- potassium peroxymonosulfate (Virkon)
- accelerated hydrogen peroxide (Prevail, Accel, Rescue wipes or solution, and Peroxigard)
- 2% 1-Stroke disinfectant
- parvoviricide disinfectant
- You may wish to speak with your veterinarian about how to obtain these.
- Disinfect objects using one of the disinfectants above. Remember it must stay in contact with the item and remain wet for at least ten minutes.
- Know your sources of hay and feed and if they are near areas of any outbreaks
- Minimize insects in your home by installing window and door screens. Eliminate mosquitoes and flies from your home.
- Quarantine any new rabbit for at least 10 days. Always handle quarantined rabbits last, and keep all supplies for them separate from your other rabbit’s supplies.
Educating yourself and others about RHD is one of the best ways to help protect your rabbits. Don’t panic, but get involved on spreading the word to others in the rabbit community.
Most Important: Protect all Rabbits from RHD
Unexplained and suspicious rabbit deaths, especially when they occur in clusters of several rabbits dying in a short period of time, should be reported to your local veterinarian. All veterinarians are being instructed to report any suspicious deaths to the State Veterinarian. This is very important to prevent the spread of this awful disease.
If you suspect that you have a possible case of RHD, do not bury the body or take it out of the house, but call your vet to learn the proper handling procedures. To conceal an infected rabbit or knowledge of a RHD infection is to sentence may other rabbits to death.
REMEMBER – DON’T PANIC, but do educate yourselves and others.
Timeline of recent events:
- December 2020 - RHDV2 appears on the east coast (Lake County, FL). RHDV2 confirmed in meat-type domestic rabbits (Oryctolagus cuniculus) on one non-commercial premises in Lake County, Florida. This is the first detection of RHDV2 in domestic rabbits from Florida. Clinical signs included bleeding from the nose and sudden death. The affected premises has been quarantined. Florida State Animal Health Officials and the United States Department of Agriculture (USDA), Animal and Plant Health Inspection Services (APHIS) have begun an epidemiological investigation into the outbreak. 18/18 rabbits dead - 100% mortality rate.
- March & April 2020 New Mexico – Domestic rabbits confirmed to have died of RHDV2 have been found in Lincoln, Curry, Doña Ana, Chavez, McKinley, Cibola, Torrance and Eddy Counties. Tests of dead wild jackrabbits and cottontails in southern & eastern NM also confirmed RHDV2.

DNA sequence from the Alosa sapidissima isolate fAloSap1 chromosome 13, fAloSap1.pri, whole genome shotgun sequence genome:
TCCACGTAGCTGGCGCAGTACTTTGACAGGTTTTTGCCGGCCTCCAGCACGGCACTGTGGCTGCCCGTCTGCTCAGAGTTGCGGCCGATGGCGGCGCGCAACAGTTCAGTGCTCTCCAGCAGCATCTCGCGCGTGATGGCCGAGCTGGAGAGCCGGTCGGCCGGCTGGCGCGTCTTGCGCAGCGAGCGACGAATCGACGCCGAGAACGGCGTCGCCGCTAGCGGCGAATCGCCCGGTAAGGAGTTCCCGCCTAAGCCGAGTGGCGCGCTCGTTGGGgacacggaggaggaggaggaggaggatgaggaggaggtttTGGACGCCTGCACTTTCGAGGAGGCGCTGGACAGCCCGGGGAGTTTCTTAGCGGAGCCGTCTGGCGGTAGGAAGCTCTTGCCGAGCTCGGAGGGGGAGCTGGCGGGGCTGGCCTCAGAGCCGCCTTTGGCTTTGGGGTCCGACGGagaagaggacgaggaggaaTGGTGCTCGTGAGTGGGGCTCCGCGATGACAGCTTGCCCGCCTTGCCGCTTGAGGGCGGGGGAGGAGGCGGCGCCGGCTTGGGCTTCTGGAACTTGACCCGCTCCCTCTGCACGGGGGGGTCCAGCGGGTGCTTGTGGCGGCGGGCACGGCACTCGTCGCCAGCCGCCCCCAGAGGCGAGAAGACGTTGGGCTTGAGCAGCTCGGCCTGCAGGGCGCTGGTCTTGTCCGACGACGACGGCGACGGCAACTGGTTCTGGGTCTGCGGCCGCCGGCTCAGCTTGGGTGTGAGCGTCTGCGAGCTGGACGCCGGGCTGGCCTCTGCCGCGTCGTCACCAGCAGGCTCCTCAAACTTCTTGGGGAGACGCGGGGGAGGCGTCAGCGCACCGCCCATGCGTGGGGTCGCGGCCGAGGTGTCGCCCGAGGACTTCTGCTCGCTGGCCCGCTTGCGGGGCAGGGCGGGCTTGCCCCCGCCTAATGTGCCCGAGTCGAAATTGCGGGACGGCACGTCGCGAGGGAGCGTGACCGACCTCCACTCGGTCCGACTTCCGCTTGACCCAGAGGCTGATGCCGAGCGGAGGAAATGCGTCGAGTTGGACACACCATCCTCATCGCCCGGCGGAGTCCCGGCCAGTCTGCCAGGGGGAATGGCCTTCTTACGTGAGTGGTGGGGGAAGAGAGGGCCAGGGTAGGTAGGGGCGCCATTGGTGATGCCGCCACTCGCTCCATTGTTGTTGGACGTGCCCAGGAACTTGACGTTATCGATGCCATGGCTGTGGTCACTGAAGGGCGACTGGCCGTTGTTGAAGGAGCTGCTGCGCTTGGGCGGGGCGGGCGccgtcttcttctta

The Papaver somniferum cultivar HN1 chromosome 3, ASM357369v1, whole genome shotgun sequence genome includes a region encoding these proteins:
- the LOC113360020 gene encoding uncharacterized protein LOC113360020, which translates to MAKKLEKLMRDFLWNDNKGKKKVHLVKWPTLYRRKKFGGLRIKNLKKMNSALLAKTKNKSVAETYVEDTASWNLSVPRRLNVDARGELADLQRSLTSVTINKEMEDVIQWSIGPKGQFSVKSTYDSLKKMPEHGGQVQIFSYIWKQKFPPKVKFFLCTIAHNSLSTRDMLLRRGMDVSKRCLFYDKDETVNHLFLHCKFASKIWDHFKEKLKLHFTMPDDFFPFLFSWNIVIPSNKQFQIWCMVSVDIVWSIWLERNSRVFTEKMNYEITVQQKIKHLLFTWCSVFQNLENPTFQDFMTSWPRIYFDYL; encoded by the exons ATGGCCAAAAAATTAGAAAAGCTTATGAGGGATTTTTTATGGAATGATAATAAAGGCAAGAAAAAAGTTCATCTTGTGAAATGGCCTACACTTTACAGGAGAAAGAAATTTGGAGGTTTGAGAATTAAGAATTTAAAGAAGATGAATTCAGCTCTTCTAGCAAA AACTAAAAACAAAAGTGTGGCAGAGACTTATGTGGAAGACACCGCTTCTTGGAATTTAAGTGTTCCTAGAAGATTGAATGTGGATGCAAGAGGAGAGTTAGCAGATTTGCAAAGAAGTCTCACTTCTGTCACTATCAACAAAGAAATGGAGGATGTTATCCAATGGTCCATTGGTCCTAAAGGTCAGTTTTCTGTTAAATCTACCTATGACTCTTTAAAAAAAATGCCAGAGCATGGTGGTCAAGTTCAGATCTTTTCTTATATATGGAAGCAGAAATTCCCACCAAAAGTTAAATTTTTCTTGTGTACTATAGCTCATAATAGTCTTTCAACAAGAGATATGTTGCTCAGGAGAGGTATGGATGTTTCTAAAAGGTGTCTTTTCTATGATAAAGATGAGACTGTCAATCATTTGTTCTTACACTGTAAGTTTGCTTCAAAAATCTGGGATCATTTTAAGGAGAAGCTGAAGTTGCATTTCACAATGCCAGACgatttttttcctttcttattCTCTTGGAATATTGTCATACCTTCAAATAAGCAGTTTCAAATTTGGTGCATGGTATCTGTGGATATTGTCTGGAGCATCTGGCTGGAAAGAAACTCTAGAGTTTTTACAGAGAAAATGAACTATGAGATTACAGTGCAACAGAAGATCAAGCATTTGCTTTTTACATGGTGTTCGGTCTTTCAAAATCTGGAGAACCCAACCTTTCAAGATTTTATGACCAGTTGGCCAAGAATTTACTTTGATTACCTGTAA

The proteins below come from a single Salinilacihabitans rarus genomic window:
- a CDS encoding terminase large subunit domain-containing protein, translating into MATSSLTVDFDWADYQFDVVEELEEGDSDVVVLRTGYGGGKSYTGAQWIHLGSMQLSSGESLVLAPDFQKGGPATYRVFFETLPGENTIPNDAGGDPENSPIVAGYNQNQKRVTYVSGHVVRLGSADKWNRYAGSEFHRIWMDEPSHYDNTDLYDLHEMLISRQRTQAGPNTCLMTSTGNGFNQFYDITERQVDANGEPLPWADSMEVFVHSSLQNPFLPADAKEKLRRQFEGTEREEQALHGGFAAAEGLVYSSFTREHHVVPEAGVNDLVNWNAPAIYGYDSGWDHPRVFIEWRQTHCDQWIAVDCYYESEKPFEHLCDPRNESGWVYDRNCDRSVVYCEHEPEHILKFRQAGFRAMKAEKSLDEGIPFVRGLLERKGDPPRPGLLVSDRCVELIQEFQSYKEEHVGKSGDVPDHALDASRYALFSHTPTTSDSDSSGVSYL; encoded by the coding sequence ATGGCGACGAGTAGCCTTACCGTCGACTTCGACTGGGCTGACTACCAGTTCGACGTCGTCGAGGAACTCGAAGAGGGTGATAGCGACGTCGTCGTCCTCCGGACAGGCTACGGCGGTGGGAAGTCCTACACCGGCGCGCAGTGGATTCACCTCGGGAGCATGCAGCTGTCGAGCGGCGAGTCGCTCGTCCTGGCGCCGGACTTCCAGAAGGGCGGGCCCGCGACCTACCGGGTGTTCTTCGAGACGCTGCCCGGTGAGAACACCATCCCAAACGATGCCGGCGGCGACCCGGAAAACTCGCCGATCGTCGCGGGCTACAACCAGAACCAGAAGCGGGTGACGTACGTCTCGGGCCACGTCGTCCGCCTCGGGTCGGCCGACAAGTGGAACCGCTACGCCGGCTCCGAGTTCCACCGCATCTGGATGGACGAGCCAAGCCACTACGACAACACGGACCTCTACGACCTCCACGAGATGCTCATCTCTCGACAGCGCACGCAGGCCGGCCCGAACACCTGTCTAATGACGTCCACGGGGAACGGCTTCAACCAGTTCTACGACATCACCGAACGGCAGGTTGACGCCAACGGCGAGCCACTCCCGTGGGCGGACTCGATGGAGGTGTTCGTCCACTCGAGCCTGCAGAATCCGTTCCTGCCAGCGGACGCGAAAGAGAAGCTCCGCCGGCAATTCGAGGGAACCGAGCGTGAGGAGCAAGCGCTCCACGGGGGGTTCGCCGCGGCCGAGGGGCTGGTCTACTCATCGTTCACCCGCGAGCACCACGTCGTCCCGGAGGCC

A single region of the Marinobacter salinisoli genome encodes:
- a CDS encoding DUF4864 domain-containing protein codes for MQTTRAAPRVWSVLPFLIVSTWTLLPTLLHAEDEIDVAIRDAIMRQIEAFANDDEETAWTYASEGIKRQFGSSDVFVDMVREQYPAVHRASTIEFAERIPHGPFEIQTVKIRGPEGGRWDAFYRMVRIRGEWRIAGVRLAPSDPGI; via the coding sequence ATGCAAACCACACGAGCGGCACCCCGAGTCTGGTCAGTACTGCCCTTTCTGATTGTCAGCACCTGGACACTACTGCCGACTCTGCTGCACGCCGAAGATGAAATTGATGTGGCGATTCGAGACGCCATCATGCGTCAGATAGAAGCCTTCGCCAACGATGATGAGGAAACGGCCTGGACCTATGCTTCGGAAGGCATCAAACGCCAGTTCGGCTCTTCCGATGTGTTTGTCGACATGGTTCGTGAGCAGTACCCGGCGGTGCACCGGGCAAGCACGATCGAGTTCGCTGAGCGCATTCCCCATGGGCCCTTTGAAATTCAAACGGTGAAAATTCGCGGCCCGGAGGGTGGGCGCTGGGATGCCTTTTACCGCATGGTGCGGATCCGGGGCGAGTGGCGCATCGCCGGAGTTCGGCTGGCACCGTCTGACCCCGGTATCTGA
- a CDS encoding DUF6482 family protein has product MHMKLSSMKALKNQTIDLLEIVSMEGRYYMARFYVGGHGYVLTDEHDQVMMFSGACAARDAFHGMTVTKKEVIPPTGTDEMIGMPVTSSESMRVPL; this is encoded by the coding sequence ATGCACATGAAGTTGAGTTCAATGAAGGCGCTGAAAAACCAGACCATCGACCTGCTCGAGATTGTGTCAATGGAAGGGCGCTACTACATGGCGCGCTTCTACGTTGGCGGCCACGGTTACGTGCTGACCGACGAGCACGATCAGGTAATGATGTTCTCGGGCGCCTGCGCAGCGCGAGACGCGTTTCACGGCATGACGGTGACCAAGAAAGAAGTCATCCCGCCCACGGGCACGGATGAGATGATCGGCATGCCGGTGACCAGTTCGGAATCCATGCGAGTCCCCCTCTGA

- 3/3/2020 Manhattan, New York City (NY) – 11 rabbits in a vet hospital died, tested positive for RHDV2.
- 1/6/2020 Clallam County, WA – 3 dead rabbits tested positive.
- 11/7/2019 Whidbey Island, WA – a domestic stray rabbit tested positive, and the Washington State Dept of Agriculture issued a quarantine on rabbits entering/leaving Whidbey Island.
- 9/23/2019 San Juan Island, WA (San Juan Islands) – 2 domestic rabbits that had direct contact with stray/feral rabbits died from RHD.
- 9/23/2019 Saanich (Vancouver Island), BC – Canada – two stray/feral rabbits died, confirmed RHDV.
- 7/9/2019 Orcas Island, WA (San Juan Islands) – A pet rabbit died from RHDV2. No other rabbits are on the property.
- 6/21/2019 Vancouver, BC – Canada – Several pet rabbits in a downtown Vancouver apartment died from RHD.
- 4/10/2019 Vancouver Area, BC – Canada – Four stray domestic rabbits in Parksville died from RHDV2.
- 12/7/2018 Clover Township, PA – 40 pet rabbits in a barn died, confirmed by the USDA to have died of RHDV1. This type 1 virus is a different strain than the 2018 type 2 cases in Ohio and Canada.
- 9/19/2018 Medina County, OH – Four rabbits on a single property died and tested positive for RHDV2.
- 3/2/2018 Vancouver Area, BC – Canada – An outbreak of Rabbit Hemorrhagic Disease (RHDV2) was reported starting in February in the Nanaimo area on Vancouver Island in British Columbia, Canada, with cases on the Canadian mainland in the Vancouver, BC area. Canadian vets worked together and imported a European vaccine. According to the Ministry of Agriculture, no new RHDV2 cases were reported from May 2018 – March 2019.
Educate yourselves further:
- https://www.facebook.com/groups/rabbithemorrhagicdiseasenewsnetworkcanada/ (an up to date FB group for rabbit owners in the US concerned about RHDV2 – we highly suggest you join!)
- https://www.aphis.usda.gov/animal_health/emergency_management/downloads/sop/sop_rhd_e-e.pdf (the USDA guidelines and information)
- https://www.oie.int/fileadmin/Home/eng/Animal_Health_in_the_World/docs/pdf/Disease_cards/RHD.pdf (a great fact sheet)
- https://cms.agr.wa.gov/getmedia/07915d2d-bfd5-4cbb-b443-ab3b42b72722/RHDFactsheet (fact sheet from Washington State Dept of Agriculture)
- https://thebritishrabbitcouncil.org/What%20should%20I%20do%20if%20I%20suspect%20a%20possible%20VHD%20outbreak.pdf (a guide for rabbit owners that suspect an outbreak in their home)
- https://wsvma.org/2020/02/14/qa-about-the-rabbit-hemorrhagic-disease-vaccine/ (all about the vaccine in development)
- https://www.krqe.com/news/new-mexico/disease-blamed-for-wild-rabbit-deaths/?fbclid=IwAR3VSv7uhIFD6lDqk88VkQdpWYN0ypIp8nfdBywtUgl8Nd_FuAVwjLs8tOU (news release with video regarding wild rabbit cases in NM)